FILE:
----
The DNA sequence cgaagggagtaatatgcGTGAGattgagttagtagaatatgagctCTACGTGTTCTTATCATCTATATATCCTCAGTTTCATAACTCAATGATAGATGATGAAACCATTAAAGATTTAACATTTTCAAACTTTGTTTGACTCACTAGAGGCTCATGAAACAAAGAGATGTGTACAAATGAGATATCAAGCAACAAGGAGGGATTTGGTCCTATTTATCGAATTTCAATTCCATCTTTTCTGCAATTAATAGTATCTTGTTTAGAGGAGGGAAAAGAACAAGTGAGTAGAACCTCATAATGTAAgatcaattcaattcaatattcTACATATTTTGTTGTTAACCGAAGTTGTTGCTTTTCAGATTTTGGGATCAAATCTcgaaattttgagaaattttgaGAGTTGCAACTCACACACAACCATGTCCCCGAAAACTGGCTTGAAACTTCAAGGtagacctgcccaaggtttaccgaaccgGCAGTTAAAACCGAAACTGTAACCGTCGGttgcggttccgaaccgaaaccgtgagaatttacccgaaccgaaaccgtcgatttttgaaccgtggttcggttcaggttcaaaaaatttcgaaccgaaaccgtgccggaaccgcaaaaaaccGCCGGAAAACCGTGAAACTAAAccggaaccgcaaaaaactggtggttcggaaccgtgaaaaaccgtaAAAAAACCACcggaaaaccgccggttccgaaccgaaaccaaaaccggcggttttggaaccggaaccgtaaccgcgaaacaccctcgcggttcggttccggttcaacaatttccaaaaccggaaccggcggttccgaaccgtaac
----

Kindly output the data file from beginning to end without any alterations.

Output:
The DNA sequence cgaagggagtaatatgcGTGAGattgagttagtagaatatgagctCTACGTGTTCTTATCATCTATATATCCTCAGTTTCATAACTCAATGATAGATGATGAAACCATTAAAGATTTAACATTTTCAAACTTTGTTTGACTCACTAGAGGCTCATGAAACAAAGAGATGTGTACAAATGAGATATCAAGCAACAAGGAGGGATTTGGTCCTATTTATCGAATTTCAATTCCATCTTTTCTGCAATTAATAGTATCTTGTTTAGAGGAGGGAAAAGAACAAGTGAGTAGAACCTCATAATGTAAgatcaattcaattcaatattcTACATATTTTGTTGTTAACCGAAGTTGTTGCTTTTCAGATTTTGGGATCAAATCTcgaaattttgagaaattttgaGAGTTGCAACTCACACACAACCATGTCCCCGAAAACTGGCTTGAAACTTCAAGGtagacctgcccaaggtttaccgaaccgGCAGTTAAAACCGAAACTGTAACCGTCGGttgcggttccgaaccgaaaccgtgagaatttacccgaaccgaaaccgtcgatttttgaaccgtggttcggttcaggttcaaaaaatttcgaaccgaaaccgtgccggaaccgcaaaaaaccGCCGGAAAACCGTGAAACTAAAccggaaccgcaaaaaactggtggttcggaaccgtgaaaaaccgtaAAAAAACCACcggaaaaccgccggttccgaaccgaaaccaaaaccggcggttttggaaccggaaccgtaaccgcgaaacaccctcgcggttcggttccggttcaacaatttccaaaaccggaaccggcggttccgaaccgtaac